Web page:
Womens Football Calls For Change
2019 sees the eighth edition of the FIFA Women’s World Cup. A total of 24 teams qualified for the tournament which is being held in France. One of the major changes between this and the previous Women’s World Cup is the use of technology.
The Video Assistant Referee, commonly known as VAR, has been introduced and this falls in line with the Men’s World Cup last year. However, despite this common ground between the men’s and women’s game, the latter is still behind in many areas, with pay being one of the most contentious issues.
A survey conducted in 2017 showed the combined pay of the football players in the top seven female football leagues equated to the same amount as Neymar. That’s one male player taking home the same money as seven leagues worth of female players, which is astounding. Many onlookers believe the same football jobs should be paid equal regardless of gender.
In 2018, 88% of players in the English Women’s Super League earned less than £18,000 per year. There are not many players in the English Premier League who are earning less than that per week. In March of the same year, the England women’s international football team participated in the SheBelieves Cup, which was played in the United States.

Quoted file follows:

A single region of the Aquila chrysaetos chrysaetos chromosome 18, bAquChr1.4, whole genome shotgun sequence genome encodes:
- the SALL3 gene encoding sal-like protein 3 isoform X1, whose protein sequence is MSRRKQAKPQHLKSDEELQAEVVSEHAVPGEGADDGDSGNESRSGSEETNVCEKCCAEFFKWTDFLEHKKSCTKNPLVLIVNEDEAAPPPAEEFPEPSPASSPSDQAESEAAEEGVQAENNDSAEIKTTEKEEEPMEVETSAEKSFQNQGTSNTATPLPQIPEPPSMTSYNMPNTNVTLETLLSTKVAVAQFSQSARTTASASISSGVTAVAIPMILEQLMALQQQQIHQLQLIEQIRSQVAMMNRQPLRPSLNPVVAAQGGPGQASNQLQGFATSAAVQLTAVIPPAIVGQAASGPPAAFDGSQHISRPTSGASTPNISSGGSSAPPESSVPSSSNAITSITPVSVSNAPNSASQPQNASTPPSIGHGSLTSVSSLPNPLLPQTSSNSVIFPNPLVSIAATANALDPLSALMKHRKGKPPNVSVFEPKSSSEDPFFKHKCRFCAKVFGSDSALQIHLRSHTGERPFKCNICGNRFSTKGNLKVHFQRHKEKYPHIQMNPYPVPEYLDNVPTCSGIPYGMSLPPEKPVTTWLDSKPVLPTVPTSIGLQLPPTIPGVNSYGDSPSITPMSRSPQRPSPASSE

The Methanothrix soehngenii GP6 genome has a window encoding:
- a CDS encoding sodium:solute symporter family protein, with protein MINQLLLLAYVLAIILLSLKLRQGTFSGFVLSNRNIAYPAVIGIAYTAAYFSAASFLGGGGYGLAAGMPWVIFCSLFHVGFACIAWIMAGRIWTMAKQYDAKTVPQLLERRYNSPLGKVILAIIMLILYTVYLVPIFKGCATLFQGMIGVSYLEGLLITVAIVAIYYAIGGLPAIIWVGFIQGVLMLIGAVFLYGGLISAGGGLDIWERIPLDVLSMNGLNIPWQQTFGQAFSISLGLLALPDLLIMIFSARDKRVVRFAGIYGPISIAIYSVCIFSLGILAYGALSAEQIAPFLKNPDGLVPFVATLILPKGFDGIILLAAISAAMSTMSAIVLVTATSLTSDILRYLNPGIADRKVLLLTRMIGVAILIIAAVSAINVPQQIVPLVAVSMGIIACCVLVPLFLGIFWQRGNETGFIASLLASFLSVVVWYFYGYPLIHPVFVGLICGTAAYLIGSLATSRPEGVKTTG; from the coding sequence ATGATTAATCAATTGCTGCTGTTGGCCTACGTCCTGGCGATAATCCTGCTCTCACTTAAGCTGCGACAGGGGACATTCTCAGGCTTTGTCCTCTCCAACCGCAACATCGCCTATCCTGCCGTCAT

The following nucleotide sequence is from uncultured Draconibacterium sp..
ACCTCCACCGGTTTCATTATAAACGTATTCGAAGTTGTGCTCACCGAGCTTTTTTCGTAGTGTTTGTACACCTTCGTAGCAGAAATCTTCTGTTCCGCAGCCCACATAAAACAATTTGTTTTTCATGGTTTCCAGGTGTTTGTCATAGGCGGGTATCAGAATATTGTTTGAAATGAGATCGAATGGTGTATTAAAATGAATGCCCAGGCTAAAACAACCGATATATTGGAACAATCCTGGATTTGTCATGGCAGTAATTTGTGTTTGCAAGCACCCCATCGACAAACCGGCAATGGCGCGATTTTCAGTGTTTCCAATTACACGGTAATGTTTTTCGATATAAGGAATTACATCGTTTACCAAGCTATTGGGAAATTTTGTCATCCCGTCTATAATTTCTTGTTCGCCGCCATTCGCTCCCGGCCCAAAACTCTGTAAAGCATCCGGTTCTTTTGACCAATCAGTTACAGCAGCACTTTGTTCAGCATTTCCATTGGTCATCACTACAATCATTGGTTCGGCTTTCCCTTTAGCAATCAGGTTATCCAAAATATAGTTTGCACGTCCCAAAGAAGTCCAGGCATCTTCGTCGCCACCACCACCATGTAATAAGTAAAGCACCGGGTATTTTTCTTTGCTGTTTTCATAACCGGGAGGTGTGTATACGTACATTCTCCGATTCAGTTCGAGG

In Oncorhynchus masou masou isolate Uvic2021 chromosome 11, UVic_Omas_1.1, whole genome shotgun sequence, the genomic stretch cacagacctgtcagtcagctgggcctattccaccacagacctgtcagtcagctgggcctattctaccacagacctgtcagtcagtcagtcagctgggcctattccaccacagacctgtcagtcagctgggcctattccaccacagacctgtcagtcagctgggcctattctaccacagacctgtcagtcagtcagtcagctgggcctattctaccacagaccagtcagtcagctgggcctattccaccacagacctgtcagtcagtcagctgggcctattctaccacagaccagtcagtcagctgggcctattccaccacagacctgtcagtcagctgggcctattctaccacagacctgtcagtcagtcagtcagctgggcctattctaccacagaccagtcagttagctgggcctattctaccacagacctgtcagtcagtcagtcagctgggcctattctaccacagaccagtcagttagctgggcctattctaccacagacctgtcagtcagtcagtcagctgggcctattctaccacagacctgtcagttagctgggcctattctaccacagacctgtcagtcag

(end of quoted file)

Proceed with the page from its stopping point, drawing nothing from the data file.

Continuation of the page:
The team travelled to the tournament in economy class. This would never happen to the men’s team, regardless of whether they were playing in a friendly match or a tournament.
The disparity between the women’s football and men’s football does not end there. The prize money for the winners of the 2019 Women’s World Cup is double that of the previous event four years ago. The winning nation in 2019 will receive $4 million, with the runner-up heading home with $2.6 million.
On the face of it, this seems like a lot of money but when compared to the 2018 Men’s World Cup, it is not. France won the 2018 Men’s World Cup and in doing so bagged $38 million. That alone is more than the whole prize fund for the 2019 Women’s World Cup. The gap between the men’s and women’s prize find over the last four years has increased.
Some sponsors have tried to bridge the gap between male and female players at the World Cup. Adidas is a good example and the sports manufacturer promised to match the performance bonus paid for male and female players. In terms of the lead up to the 2019 Women’s World Cup, everything seems bigger and better then four years, which is a good sign.
However, away from payment and sponsorship, there is another interesting factor to consider.
Of the 24 teams participating in the 2019 Women’s World Cup, 16 have a male head coach. Should the top football coaching jobs in the women’s game be taken by women? None of the male football coaches at the Women’s World Cup are particularly big names in terms of the men’s game.
Are the top jobs in football being taken up by men across both the male and female game? The percentage of men managing at the 2019 Women’s World Cup suggests that’s the case.
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